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Gap Filler / Touch Up


SGF, Supreme Grumble Framer
Feb 14, 2004
Nicholasville, KY
Hello :) I just ordered chopped from Omega #79606. It is a white / cream frame. The only down side is that it is one of those frames with the red colored layer under the white.

I will need some filler / touch up for this frame. Can anyone recommend any that actually dries? I am not a big fan of the stuff that does not dry and seems to get on everything as the frame is handled?

All local supplier has does not harden at all and is a pain to work with.

PS: Frame will have two thumbnails in each corner and be assembled with the inserts and a nice strap system that always seems to work fine :)
Most of the time I order the gold or white frames joined so I dont have to worry about that headache but this one is too big.


What is the main problem with your chop? Is it a bad chop that may have gaps in the miters when joined? Or is it the red base coat that you are afraid will show in the finished miter?

If the latter, I would use a white acrylic craft paint to color the edges of the miters before joining. I always color the edges of raw wood or contrasting color on the miters. It saves alot of finish work if your miters are tight and it will help with any additional filling if you get gaps in your miters from bad chops.

And I learned either from this forum or from HitchHikers that you can mix white glue with touchup and have a goop that dries...
Mainly since it is an ornate frame, just to cover where the designs dont match up. Also my main concern is the red "undercoat" will show up even if the joint is perfect.

Ellen's idea is very good for mouldings that match along the edge of the miters. But, if I am understanding you correctly, you want to color those little points that don't always match up on the compo part of an ornate frame. In that case, it may be good to color the high points with acrylic and then mix the color into the glue when you join the frame. You can kill both birds at once that way. The mismatched edges of the compo will have the red gesso covered and your joints will be tight and filled at the same time.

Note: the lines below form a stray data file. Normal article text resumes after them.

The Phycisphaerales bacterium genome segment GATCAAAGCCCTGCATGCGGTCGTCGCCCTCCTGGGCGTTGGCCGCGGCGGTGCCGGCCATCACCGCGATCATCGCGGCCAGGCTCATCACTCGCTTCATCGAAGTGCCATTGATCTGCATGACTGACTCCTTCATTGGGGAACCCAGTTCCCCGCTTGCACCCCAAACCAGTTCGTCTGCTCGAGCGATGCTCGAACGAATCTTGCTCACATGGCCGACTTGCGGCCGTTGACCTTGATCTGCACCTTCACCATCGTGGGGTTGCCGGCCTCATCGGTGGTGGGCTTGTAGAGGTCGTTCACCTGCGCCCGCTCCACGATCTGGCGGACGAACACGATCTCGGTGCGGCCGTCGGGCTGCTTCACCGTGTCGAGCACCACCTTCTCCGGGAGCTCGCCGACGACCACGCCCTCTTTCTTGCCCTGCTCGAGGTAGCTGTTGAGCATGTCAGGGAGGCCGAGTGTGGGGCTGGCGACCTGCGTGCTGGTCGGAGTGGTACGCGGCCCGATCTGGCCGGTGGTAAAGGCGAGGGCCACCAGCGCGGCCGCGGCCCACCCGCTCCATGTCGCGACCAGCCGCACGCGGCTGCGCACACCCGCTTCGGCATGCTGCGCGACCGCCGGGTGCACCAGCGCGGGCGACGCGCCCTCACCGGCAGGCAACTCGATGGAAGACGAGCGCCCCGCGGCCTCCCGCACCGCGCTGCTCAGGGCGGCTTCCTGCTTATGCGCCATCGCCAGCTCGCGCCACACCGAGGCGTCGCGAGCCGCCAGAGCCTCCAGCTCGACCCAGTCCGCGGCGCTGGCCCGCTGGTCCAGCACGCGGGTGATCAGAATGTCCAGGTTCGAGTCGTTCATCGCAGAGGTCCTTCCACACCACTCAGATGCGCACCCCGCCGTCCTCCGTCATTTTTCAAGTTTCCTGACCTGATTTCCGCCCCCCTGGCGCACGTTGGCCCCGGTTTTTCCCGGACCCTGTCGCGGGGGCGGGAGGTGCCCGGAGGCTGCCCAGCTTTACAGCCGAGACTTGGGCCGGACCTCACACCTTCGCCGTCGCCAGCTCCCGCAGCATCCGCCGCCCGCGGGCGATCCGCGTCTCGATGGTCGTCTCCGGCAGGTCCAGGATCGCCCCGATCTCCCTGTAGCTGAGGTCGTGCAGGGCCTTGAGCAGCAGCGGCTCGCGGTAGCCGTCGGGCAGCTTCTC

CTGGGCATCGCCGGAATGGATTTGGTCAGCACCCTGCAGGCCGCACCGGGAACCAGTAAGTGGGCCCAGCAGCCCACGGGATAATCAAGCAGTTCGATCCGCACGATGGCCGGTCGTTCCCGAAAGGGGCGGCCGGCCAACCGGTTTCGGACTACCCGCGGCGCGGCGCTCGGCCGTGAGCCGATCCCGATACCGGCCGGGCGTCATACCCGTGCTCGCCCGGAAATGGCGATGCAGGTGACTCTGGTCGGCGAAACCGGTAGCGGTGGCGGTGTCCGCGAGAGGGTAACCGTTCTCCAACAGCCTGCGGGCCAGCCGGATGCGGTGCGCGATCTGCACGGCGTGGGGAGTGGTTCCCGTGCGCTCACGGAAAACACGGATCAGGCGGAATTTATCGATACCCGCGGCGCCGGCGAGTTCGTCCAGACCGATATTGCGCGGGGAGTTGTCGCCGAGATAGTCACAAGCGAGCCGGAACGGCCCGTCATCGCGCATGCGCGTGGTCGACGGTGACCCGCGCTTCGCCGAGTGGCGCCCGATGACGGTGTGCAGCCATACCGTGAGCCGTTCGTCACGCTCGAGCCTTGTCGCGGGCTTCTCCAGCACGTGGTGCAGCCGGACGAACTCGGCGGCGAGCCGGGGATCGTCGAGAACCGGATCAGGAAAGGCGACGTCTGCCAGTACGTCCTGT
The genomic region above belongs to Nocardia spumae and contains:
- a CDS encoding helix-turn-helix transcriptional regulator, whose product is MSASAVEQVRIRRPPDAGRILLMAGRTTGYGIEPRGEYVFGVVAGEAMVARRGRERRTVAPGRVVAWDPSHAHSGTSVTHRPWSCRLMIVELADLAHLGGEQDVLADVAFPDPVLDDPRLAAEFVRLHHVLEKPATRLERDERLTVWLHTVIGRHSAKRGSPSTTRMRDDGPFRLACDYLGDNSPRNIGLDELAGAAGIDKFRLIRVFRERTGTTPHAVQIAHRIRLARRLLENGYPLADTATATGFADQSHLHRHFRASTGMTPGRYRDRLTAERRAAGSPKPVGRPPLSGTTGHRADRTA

Good luck with whatever you decide to do.

It isn't always possible to get the 'ups' to match the 'downs', especially on the fourth corner. Sometimes it helps to shave away some of the compo to ease the transition, then go with the acrylic paint.

There are two products that I have purchased at Menard's, or at Ace Hardware, that work very well for filling gaps on wood surfaces, and won't rub off. I believe that both are made with bees wax.

The products are Dap Blend Wood and MinWax Blend-Fil. Both are in a pencil or stick form, and are rubbed into the gaps or holes like a crayon. The surface excess can easily be removed with adheisive release. MinWax Blend-Fil pencil has a plain wax color stick (I think it's called Bleached Pine)that I have used and tinted with pigmented markers to match mouldings that are in colors other than wood tones.

In one case I was able to repair a bad scratch on a very expensive moulding, that had a bees wax finish on it, by melting Blend Wood's darkest brown stick together with a little of the black Amoco Nail Hole Filler. It worked perfectly and the flaw totally disappeared. This method should work the same with the white Amoco and the lightest pine color of the Blend Wood on your project.

[ 10-19-2004, 12:13 PM: Message edited by: Pat Kotnour ]
Thanks for all the help :) I appreciate it